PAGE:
The Labor Force Participation Rate (LFPR) is a simple computation: You take the Civilian Labor Force (people age 16 and over employed or seeking employment) and divide it by the Civilian Noninstitutional Population (those 16 and over not in the military and or committed to an institution). The result is the participation rate expressed as a percent.
Note: This commentary has been updated with the latest numbers from Friday’s Employment Report.
The first chart below splits up the LFPR since 1948 in two ways: by age and by gender. For the former, have the 25-64 age cohorts to represent what we traditionally think of as the “productive” (pre-retirement age) workforce. The BLS has data for ages 16 and over, but the historical trend toward college attendance has been quite dramatic over this timeframe. So let’s use age 25 as the lower boundary to reduce the college-years skew.
Note the squiggly lines for the productive years and jumbled dots for the older cohorts. These result from the use of non-seasonally adjusted data. The BLS does have seasonally adjusted data for many cohorts, but not the older ones, so the chart uses the non-adjusted numbers for consistency.
The next chart eliminates the squiggles with a simple but effective seasonal adjustment suitable for long timeframes, a 12-month moving average. There are some callouts to quantify the data in 1948 and the present.
It doesn’t take Ph.D. in sociology to recognize some significant changes in the chart above. The growth of women in the workplace, the solid red line, was a major trend. The financial advantage of the two-income household was boosted by Title VII of the Civil Rights Act of 1964, which prohibits discrimination by race, color, religion, sex, or national origin. The Age Discrimination in Employment Act of 1967 helped to stabilize the decline in the 65 and over participation rate, at least until the 11-month recession that started in December 1969.
As for the age 25-64 cohorts, the participation rate for men peaked way back in May 1954 at 95.9%; for women, it was fifty years later in October 2004 at 72.8%, and for the combined cohort is was in March 1998 at 80.2%.
The dotted lines representing ages 65 and over also illustrate some dramatic changes. A vision of the good life in retirement, assisted by a burgeoning Social Security system, was a standard expectation for pre-Boomer generations. The advent of Medicare in 1965 and Social Security COLAs (cost-of-living adjustments) in 1975 added to their confidence in the Golden Years.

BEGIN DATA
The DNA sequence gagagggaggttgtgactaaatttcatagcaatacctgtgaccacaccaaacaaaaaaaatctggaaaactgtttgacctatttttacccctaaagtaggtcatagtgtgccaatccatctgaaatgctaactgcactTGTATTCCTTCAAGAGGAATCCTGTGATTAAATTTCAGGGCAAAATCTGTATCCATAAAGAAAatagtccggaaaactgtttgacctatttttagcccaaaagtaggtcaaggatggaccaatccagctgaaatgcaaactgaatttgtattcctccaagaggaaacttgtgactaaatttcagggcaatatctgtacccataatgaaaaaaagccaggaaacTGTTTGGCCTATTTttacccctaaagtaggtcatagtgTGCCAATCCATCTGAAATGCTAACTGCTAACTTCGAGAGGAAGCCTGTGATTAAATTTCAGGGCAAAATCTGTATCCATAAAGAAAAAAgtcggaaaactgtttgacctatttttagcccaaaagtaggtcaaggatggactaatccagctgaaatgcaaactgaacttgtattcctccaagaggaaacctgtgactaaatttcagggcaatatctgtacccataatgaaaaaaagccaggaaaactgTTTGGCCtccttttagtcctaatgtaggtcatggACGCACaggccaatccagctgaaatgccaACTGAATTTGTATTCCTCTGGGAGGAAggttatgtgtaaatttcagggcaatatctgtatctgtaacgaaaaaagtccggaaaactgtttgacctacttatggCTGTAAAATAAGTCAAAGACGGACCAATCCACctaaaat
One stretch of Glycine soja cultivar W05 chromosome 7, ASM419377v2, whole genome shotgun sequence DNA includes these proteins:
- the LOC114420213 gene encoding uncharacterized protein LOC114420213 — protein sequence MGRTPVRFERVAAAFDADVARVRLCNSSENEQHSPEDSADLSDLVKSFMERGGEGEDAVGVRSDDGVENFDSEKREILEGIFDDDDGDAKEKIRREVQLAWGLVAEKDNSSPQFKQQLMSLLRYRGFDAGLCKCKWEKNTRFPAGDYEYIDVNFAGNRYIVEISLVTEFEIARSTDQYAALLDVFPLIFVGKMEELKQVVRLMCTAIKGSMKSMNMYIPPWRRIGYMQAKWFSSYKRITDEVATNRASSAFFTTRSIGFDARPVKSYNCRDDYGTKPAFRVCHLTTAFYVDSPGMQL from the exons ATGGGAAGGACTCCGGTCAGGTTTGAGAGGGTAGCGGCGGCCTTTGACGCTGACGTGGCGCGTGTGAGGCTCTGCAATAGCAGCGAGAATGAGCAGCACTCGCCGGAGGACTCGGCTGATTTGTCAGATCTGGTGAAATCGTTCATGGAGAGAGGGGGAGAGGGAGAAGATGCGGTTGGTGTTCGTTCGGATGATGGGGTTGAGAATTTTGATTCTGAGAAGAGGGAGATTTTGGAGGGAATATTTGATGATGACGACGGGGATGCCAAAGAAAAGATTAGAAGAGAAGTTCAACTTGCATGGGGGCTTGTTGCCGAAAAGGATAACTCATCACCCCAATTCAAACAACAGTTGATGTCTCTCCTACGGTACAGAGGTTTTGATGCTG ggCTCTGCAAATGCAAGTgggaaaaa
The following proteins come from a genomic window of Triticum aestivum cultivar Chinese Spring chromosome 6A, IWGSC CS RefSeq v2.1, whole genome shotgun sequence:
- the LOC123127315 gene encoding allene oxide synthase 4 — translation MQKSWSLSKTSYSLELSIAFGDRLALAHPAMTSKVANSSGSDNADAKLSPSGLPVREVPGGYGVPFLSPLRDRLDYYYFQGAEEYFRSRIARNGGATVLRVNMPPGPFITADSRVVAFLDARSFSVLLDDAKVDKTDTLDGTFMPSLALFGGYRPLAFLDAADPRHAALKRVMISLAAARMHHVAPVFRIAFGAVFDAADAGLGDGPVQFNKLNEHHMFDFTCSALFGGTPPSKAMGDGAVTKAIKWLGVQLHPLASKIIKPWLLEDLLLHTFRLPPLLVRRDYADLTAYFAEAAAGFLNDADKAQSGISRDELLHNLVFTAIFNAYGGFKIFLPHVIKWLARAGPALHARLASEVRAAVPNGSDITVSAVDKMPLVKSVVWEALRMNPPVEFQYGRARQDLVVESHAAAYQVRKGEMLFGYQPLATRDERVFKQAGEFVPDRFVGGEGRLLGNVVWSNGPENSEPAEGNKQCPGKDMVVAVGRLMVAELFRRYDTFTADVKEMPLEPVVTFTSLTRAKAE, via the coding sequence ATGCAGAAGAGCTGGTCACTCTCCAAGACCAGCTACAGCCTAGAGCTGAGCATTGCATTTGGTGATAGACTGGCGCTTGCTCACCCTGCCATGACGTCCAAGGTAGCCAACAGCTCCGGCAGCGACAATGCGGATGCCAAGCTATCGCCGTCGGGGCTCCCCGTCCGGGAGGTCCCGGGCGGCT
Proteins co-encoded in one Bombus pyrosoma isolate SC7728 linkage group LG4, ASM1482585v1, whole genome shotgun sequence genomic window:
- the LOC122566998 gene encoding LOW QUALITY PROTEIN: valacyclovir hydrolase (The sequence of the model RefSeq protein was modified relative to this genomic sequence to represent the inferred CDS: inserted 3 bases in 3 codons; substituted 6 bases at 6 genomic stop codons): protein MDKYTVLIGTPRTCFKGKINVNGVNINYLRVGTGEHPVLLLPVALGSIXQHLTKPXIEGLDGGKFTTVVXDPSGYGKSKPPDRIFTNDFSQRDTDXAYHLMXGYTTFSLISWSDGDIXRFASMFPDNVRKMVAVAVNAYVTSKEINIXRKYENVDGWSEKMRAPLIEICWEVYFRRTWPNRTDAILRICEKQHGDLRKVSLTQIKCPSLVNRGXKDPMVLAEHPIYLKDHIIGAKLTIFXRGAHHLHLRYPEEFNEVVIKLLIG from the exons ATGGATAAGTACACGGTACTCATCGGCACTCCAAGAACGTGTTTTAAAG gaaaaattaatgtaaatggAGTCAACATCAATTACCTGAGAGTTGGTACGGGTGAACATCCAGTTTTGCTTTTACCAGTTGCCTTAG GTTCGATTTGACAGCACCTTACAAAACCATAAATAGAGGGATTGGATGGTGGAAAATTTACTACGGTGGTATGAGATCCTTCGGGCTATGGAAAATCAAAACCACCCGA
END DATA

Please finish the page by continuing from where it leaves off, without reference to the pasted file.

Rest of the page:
However, the LFPR for the “elderly” flattened out in the mid-1980s and then began increasing — slowly at first and more significantly around the turn of the century, as the numbers for the productive cohort continued to decline. The next chart gives us a clearer look at the relative patterns of growth and contraction since 2000.
Since January 2000, the participation rate for all the elderly has soared by 56.6 percent and for elderly women by 75.0 percent.
The directional arrows highlight a striking trend for the older cohorts. The growth for women has a more dramatic upward slope. The growth for men reached a high in May 2013, contracted until early 2015 and reached an all-time peak in February of 2017. The growth for women is currently at its all-time peak.
Labor Force Participation Rate by Age Groups Since 2000
The next chart shows the data for six age cohorts since 2000 with no gender distinction. Two recessions and two savage market selloffs were drivers of the trends we see here. For this close-up, we see the BLS’s seasonally adjusted data for the four cohorts ranging in age from 16-54, but only non-seasonally adjusted data is available for the two older cohorts, which accounts for the more noticeable squiggles.
For an apples-to-apples comparison, here is the non-seasonally adjusted data for all six cohorts smoothed with 12-month moving averages.
Another interesting, if less conspicuous, line in the chart of the six age cohorts above is the blue one, representing ages 45-54. Household income data tells us that historically this age bracket constitutes the peak earning years. For more on this topic, see this commentary. It thus comes as a surprise that the LFPR for the peak earners is down 2.4% in the seasonally adjusted data since the turn of the century and also 2.4% in the smoothed non-seasonally adjusted version.
While the LFPR growth for the elderly is the most striking feature in the chart above, we also see a noticeable decline in the youngest cohort. A significant driver of this trend has been the decision to stay in (or go back to) school for more education. Supporting evidence is found in the eye-popping growth of student loan debt, especially since the onset of the Great Recession. To be sure, some of that trend is accounted for by older cohorts heading back to school in hopes of improving their employment prospects.
Note: The Q2 2018 data point in the chart above is the most recent.
Our Aging Work Force
Let’s close this retrospective with a pair of pie charts based on annual data for the Civilian Labor Force (as opposed to the LFPR) to illustrate the change in the six cohorts from 2000 to 2017.
For some simple math: In 2000, the three younger cohorts constituted 66% of the labor force. Now they have shrunk to 56%, which means the 45 and older workers have grown from 34% to 44% of the labor force. In the late 1990s, the dream of early retirement was common among the Boomers. But the reality is that an increasing number are delaying retirement and many who did retire have now re-entered the workforce.
There is little doubt that the two 20th century recessions and major market selloffs devastated the retirement plans for a great many of the individuals nearing that milestone.
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